Soupe de Poisson

Bonjour!

While browsing the fish aisle at my favorite Japanese market the other day, I spotted a package of fish bones. Always one to be attracted to the stranger items in the refrigerated section, I added it to my basket.

There really aren’t that many things you can do with a package of fish bones. The most obvious is a French-style fish soup. And since my father was coming for lunch a couple days later to celebrate his 87th birthday and French fish soup is one of his favorite things, that’s what I decided to do!

Whether you call it bouillabaisse or soup de poisson or bourride is a matter of little importance (you can bet the fisherman’s wife in Languedoc isn’t concerning herself with terminology when her husband brings home the basket of loup de mer). They’re all variations on a theme. What you want is to zero in on a certain convergence of flavors — fish and fennel, saffron and tomato, bay leaf and thyme, garlic and wine. The flavors of summer in southern France.

Of the summer I spent in Europe when I was 11, one of the most tactile memories is the briny pelagic flavors of the southern coast of France — the salinity and tang of a pan bagna at Le Grande Motte; a tide pool bowl of fruits de mer in a hillside restaurant above Nice; and a big bowl of garlicky fish soup in the gritty port of Marseilles.

You want the bones of white fish, no tuna — and you want to avoid oily fish like salmon, mackerel or yellowtail — and the meat, as well. You may feel inspired to include shrimp, lobster or crab, or perhaps clams. This is a flexible soup. The most important part is the mojo — put yourself in a fisherman state of mind, pour a big glass of wine (thank you, Jacques Pépin), and fill the soup pot with some love.

Soupe de poisson

As we sat eating soupe de poisson with my father, my wife (who has various texture issues) said, “Could you ever puree this soup?” Yes, you could. And having leftovers and curious, I did. The result was equally good as the chunky version. Your preference.

*   *   *

Soupe de poisson
serves 4-6

1 lb. white fish bones
1 lb. white fish (halibut, bass, snapper, etc.), cut into large chunks
1 large white onion
1 bay leaf
1 sprig fresh thyme
1 large tomato, cut in half
1 head fennel
1/4 tsp. saffron threads
3 large cloves garlic, peeled and crushed
1 egg yolk
1/2 cup olive oil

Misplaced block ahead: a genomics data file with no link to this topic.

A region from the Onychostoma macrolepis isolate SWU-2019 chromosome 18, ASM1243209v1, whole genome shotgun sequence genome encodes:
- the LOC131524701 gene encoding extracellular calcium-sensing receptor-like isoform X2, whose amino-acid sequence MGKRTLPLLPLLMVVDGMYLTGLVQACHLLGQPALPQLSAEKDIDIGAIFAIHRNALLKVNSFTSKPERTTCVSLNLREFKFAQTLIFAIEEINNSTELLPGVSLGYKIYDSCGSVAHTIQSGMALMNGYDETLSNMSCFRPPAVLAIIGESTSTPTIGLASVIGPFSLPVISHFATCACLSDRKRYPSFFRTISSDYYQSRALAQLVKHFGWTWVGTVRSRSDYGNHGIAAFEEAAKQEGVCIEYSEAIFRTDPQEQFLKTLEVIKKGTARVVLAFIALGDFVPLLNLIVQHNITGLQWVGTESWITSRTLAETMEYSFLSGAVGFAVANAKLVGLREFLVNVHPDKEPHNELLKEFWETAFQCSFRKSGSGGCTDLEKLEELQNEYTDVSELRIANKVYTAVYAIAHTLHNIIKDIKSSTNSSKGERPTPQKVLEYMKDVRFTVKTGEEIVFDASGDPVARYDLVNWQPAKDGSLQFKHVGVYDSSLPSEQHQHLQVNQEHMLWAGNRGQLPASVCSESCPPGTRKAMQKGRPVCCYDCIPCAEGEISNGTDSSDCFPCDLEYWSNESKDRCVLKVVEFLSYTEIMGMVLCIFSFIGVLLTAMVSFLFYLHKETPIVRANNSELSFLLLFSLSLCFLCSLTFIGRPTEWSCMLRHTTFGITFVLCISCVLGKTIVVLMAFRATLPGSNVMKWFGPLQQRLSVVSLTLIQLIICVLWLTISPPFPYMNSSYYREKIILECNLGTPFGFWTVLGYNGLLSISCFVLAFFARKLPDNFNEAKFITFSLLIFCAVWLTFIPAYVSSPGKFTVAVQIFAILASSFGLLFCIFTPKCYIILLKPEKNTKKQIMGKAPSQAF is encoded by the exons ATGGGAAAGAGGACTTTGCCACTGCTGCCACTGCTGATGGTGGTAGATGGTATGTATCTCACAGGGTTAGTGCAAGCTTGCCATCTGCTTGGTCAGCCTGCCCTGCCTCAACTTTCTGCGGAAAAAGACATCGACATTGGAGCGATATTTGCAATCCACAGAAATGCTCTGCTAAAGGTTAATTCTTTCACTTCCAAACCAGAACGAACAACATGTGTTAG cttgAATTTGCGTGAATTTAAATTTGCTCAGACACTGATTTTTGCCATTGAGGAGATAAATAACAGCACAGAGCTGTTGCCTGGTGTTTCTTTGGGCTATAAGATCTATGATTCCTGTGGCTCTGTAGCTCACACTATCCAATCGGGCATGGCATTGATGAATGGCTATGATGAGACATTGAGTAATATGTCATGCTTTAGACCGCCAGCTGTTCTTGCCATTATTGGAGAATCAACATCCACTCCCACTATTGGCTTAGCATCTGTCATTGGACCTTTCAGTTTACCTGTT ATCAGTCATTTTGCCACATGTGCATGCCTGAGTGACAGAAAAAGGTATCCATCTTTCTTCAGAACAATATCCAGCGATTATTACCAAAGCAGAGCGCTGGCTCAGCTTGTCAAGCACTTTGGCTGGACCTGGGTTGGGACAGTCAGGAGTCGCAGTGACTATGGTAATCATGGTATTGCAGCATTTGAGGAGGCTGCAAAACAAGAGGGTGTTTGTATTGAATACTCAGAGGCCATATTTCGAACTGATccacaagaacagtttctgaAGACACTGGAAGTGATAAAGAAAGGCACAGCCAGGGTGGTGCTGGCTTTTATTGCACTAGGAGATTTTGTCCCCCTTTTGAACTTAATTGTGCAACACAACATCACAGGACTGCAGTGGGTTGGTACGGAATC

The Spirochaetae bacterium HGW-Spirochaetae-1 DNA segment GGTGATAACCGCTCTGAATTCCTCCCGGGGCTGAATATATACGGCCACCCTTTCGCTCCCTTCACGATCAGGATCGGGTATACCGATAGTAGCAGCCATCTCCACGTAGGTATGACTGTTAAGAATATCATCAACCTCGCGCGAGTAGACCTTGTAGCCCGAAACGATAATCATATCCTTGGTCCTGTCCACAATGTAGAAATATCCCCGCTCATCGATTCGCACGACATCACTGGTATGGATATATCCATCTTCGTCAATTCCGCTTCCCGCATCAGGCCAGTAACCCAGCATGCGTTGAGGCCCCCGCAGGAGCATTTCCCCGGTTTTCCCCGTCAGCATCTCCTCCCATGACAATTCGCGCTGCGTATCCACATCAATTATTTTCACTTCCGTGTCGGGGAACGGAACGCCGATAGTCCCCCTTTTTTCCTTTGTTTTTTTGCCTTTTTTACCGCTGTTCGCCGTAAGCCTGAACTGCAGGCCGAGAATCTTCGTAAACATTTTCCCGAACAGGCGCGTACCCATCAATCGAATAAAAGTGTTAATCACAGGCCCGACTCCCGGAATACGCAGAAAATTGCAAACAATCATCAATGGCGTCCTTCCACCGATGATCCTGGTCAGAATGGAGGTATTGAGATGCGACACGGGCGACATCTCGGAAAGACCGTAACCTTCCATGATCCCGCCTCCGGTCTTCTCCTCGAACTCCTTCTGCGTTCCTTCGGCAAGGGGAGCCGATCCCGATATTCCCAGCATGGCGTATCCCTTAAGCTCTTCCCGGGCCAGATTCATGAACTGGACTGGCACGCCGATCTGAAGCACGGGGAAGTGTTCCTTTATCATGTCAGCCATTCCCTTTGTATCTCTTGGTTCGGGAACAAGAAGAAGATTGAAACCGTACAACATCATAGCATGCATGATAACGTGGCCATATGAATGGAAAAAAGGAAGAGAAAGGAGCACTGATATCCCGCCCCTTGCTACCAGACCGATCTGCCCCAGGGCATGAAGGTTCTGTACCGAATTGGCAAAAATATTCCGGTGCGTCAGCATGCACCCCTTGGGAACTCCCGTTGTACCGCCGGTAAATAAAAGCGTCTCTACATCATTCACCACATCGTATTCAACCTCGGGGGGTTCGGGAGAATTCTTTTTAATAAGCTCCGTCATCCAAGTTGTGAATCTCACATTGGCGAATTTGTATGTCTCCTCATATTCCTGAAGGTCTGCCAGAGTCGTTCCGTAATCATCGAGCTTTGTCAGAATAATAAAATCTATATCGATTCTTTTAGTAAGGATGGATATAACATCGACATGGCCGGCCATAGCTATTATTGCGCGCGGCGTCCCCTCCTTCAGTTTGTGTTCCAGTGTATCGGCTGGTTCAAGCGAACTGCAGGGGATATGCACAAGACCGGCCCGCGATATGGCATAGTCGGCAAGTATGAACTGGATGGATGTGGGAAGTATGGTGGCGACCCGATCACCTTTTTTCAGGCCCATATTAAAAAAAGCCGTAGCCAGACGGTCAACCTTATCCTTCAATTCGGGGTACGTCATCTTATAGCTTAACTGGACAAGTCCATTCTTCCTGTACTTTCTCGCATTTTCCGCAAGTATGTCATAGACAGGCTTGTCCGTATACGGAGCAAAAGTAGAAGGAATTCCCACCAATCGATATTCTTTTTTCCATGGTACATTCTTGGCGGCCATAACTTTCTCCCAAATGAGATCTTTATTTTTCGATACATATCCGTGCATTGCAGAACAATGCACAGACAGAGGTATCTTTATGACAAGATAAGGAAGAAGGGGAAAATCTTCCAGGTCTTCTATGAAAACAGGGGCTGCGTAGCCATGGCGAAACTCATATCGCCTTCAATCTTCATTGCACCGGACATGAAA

4-6 thick slices baguette or ciabatta (or other rustic bread)
salt

Place fish bones, onion, bay leaf, thyme, tomato and half of the fennel bulb in a pot with 2 quarts water. Slowly bring to a simmer over medium-high heat, skimming foam from the top. Reduce heat to medium low and simmer for 30 minutes. Adjust seasoning to taste with salt — I would add somewhere between a teaspoon and tablespoon — and remove from heat. Let cool.

When stock has cooled, strain through a fine sieve into another pot. Discard bones, onion, etc. Shave the remaining half fennel bulb on a mandoline (or slice thinly with a sharp knife). You may need to soak your slices in cold water if they are sandy.

Add shaved fennel to stock and heat over medium-high heat to a simmer. Stir in saffron, add fish cubes, cover and remove from heat.

Toast your bread slices for about 10 minutes in a 400-degree oven, until hard. Meanwhile, make your aioli: in a mortar and pestle, combine garlic cloves with 1 tsp. salt. Grind to a paste, then add egg yolk and a pinch of saffron. Mix until smooth, and then begin drizzling in your olive oil, a little at a time, stirring constantly with your pestle to emulsify. Continue this way until you’ve incorporated all the olive oil and have a thick golden mayonnaise.

To serve: Place a slice of toast in a soup bowl, and top with a tablespoon of aioli. Ladle the soup over the bread, including chunks of fish in each serving.

Wine suggestion: a dry white such as sauvignon blanc or a Pouilly-Fuisse. A hoppy ale would also be good.

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5 Comments (+add yours?)

  1. Lisa Gaskin
    May 22, 2012 @ 02:24:34

    Wow…87…Sig lived forever…tell him I’ve walked in his footsteps…he’s left a little legacy there…Already a practicing therapist as an intern…

    Reply

  2. Lisa Gaskin
    May 22, 2012 @ 02:25:08

    …and JUST graduated from Chapman University!!

    Reply

  3. Andy
    May 22, 2012 @ 04:14:56

    I’m just not going to touch this…..

    Reply

  4. Michelle
    May 23, 2012 @ 00:37:53

    What a face on that fish!

    Reply

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